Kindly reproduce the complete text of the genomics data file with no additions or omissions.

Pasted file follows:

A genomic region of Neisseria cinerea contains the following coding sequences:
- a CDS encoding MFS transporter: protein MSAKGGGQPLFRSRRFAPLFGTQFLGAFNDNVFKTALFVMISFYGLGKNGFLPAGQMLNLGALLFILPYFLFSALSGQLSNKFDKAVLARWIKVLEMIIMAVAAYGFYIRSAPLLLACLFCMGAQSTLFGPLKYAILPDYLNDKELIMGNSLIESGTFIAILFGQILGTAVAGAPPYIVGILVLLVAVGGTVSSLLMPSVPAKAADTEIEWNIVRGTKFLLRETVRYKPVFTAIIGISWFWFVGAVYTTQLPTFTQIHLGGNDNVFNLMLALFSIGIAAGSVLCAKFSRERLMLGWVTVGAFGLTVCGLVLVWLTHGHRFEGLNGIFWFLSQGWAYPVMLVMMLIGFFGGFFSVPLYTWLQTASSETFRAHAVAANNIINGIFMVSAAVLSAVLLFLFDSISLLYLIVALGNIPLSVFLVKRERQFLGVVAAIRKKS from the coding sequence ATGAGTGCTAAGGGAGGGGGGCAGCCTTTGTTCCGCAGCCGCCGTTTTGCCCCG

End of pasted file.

A genomic region of Neisseria cinerea contains the following coding sequences:
- a CDS encoding MFS transporter: protein MSAKGGGQPLFRSRRFAPLFGTQFLGAFNDNVFKTALFVMISFYGLGKNGFLPAGQMLNLGALLFILPYFLFSALSGQLSNKFDKAVLARWIKVLEMIIMAVAAYGFYIRSAPLLLACLFCMGAQSTLFGPLKYAILPDYLNDKELIMGNSLIESGTFIAILFGQILGTAVAGAPPYIVGILVLLVAVGGTVSSLLMPSVPAKAADTEIEWNIVRGTKFLLRETVRYKPVFTAIIGISWFWFVGAVYTTQLPTFTQIHLGGNDNVFNLMLALFSIGIAAGSVLCAKFSRERLMLGWVTVGAFGLTVCGLVLVWLTHGHRFEGLNGIFWFLSQGWAYPVMLVMMLIGFFGGFFSVPLYTWLQTASSETFRAHAVAANNIINGIFMVSAAVLSAVLLFLFDSISLLYLIVALGNIPLSVFLVKRERQFLGVVAAIRKKS from the coding sequence ATGAGTGCTAAGGGAGGGGGGCAGCCTTTGTTCCGCAGCCGCCGTTTTGCCCCG